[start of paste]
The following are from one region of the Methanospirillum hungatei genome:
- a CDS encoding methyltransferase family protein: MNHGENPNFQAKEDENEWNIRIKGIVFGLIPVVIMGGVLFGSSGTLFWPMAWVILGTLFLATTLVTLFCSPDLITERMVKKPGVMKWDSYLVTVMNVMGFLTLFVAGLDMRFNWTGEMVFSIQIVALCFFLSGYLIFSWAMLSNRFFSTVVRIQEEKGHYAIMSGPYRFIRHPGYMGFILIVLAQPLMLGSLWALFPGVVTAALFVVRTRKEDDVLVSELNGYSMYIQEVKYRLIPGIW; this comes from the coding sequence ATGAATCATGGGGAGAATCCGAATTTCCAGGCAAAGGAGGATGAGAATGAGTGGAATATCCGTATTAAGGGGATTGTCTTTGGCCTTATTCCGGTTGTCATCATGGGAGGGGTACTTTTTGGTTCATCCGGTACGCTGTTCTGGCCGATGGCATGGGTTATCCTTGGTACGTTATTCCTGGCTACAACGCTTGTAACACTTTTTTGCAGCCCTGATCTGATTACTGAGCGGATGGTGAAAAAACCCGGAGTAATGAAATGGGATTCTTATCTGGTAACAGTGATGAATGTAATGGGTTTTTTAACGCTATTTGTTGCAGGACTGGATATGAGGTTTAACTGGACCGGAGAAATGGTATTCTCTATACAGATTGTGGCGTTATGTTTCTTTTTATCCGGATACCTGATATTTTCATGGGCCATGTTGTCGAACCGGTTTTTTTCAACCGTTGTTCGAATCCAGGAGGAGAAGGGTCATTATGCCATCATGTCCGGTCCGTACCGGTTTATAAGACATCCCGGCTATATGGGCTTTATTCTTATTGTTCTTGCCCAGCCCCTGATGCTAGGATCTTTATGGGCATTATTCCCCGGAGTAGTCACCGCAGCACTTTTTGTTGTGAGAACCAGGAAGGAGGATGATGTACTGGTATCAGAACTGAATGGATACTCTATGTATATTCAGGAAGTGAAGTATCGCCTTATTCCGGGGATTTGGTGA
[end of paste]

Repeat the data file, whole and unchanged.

The following are from one region of the Methanospirillum hungatei genome:
- a CDS encoding methyltransferase family protein: MNHGENPNFQAKEDENEWNIRIKGIVFGLIPVVIMGGVLFGSSGTLFWPMAWVILGTLFLATTLVTLFCSPDLITERMVKKPGVMKWDSYLVTVMNVMGFLTLFVAGLDMRFNWTGEMVFSIQIVALCFFLSGYLIFSWAMLSNRFFSTVVRIQEEKGHYAIMSGPYRFIRHPGYMGFILIVLAQPLMLGSLWALFPGVVTAALFVVRTRKEDDVLVSELNGYSMYIQEVKYRLIPGIW; this comes from the coding sequence ATGAATCATGGGGAGAATCCGAATTTCCAGGCAAAGGAGGATGAGAATGAGTGGAATATCCGTATTAAGGGGATTGTCTTTGGCCTTATTCCGGTTGTCATCATGGGAGGGGTACTTTTTGGTTCATCCGGTACGCTGTTCTGGCCGATGGCATGGGTTATCCTTGGTACGTTATTCCTGGCTACAACGCTTGTAACACTTTTTTGCAGCCCTGATCTGATTACTGAGCGGATGGTGAAAAAACCCGGAGTAATGAAATGGGATTCTTATCTGGTAACAGTGATGAATGTAATGGGTTTTTTAACGCTATTTGTTGCAGGACTGGATATGAGGTTTAACTGGACCGGAGAAATGGTATTCTCTATACAGATTGTGGCGTTATGTTTCTTTTTATCCGGATACCTGATATTTTCATGGGCCATGTTGTCGAACCGGTTTTTTTCAACCGTTGTTCGAATCCAGGAGGAGAAGGGTCATTATGCCATCATGTCCGGTCCGTACCGGTTTATAAGACATCCCGGCTATATGGGCTTTATTCTTATTGTTCTTGCCCAGCCCCTGATGCTAGGATCTTTATGGGCATTATTCCCCGGAGTAGTCACCGCAGCACTTTTTGTTGTGAGAACCAGGAAGGAGGATGATGTACTGGTATCAGAACTGAATGGATACTCTATGTATATTCAGGAAGTGAAGTATCGCCTTATTCCGGGGATTTGGTGA